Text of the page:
- The Washington Times - Monday, June 10, 2002

Two centrist groups in the House Democratic Caucus are working to better combine their efforts as they seek more clout within a caucus they feel is too liberal.
Members of the Blue Dog Coalition and the New Democrat Coalition believe a united effort will lead to more influence over everything from policy and legislation to leadership races and placements on key committees.
"Strength is in numbers," said Rep. Chris John, Louisiana Democrat and co-chairman of the Blue Dog Coalition. "When you put the two groups together, we're almost 100 strong. And I think that is a coalition that needs to be heard within our caucus."
Rep. Adam Smith of Washington said the caucus is taking a more "leftward tilt" than either the Blue Dog Coalition or the New Democrat Coalition believes is beneficial.
"Philosophically, they're not looking to take the caucus in a direction that we would like to," said Mr. Smith, co-chairman of the New Democrat Coalition (NDC).
Mr. John said the main goal of the new alliance is "having a seat at the table at the initial coordinating of the Democratic caucus position" on policy, legislation and other issues. He said it is not about fighting the caucus but rather "influencing the caucus from within."
Among other issues, the two groups share a common interest in promoting fiscal discipline and personal responsibility, Mr. Smith said.
"Legislation that is cost-effective," said Rep. Joe Baca from California, a member of the Blue Dogs who also is planning to join the New Democrats.
Specific issues on which the groups will collaborate are under discussion.
Mr. John said the alliance is still in the "very early stages" and the two groups are working to build trust and credibility with each other.
The two groups had worked together in the past, but this more concerted effort happened, in part, because the reins of the New Democrats were handed over in April to three new leaders Mr. Smith and Reps. Ron Kind of Wisconsin and Jim Davis of Florida.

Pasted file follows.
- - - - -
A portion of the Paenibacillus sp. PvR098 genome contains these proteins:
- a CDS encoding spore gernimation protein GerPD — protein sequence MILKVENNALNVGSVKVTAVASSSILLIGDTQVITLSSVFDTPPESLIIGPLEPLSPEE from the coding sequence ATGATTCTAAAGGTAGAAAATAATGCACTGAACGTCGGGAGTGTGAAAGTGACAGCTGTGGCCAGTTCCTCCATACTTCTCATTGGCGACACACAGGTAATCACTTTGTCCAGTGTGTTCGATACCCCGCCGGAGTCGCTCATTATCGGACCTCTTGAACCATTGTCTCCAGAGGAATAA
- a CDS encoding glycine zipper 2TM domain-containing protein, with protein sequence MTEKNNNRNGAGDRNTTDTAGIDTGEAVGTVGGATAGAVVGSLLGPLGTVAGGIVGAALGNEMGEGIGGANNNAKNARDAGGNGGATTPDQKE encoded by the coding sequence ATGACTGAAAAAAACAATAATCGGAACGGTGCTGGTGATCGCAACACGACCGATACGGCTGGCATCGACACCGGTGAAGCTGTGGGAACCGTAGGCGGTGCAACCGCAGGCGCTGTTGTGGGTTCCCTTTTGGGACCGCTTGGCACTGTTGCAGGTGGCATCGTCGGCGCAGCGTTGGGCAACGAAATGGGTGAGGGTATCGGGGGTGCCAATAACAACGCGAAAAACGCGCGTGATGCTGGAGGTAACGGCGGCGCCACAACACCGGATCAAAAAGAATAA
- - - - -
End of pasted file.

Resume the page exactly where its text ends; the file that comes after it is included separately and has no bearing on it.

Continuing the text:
These three and the Blue Dog co-chairmen Mr. John, and Reps. Allen Boyd of Florida, and Jim Turner of Texas came to Congress at the same time and are friends. Mr. John said it is only natural that they work more closely together.
During a meeting a few weeks ago, the six leaders discussed myriad issues, as well as politics and leadership races.
Mr. John has been trying to build a voting bloc that will influence the race for Democratic Caucus chairman between Reps. Rosa DeLauro of Connecticut and Robert Menendez of New Jersey. So far, 27 Blue Dogs have agreed to withhold endorsements in the race for now, he said.
"It's too early; we don't know what's going to happen in November," he said. "There may be new candidates out there."
The groups' six leaders last year backed Rep. Steny H. Hoyer of Maryland in the race for minority whip, a seat that went to Rep. Nancy Pelosi of California.
Although the two groups are considered centrist, they have their differences.
The Blue Dog Coalition is a policy-oriented group with Southern roots that is more conservative on social issues.
Meanwhile, the New Democrat Coalition does not adhere to a particular ideology, but members tend to be pro-business and many are interested in high-tech issues.
Mr. John said the 33-member Blue Dogs are a close-knit group that votes internally on issues and then runs with them. In contrast, he said, the New Democrats are larger, with 74 members, and have a better financial network. Twenty-three members of the Blue Dogs also are members of the NDC.
Mr. Baca said he hopes the united effort will help members secure more assignments to key committees such as Rules, Commerce, Ways and Means, and Appropriations.
Policy changes are needed in the caucus, he said, because while Republicans allow newer, up-and-coming members to get placements on key committees, the Democrats' committee assignments still are based largely on seniority.
Mr. Baca noted that no Blue Dogs are on the House Rules Committee, which structures floor debate for legislation. The Blue Dogs tried unsuccessfully to get Mr. Baca on that panel.
But Mr. John said the Blue Dogs have had some success with committee assignments, noting that two of the three newest Commerce Committee members are Blue Dogs.


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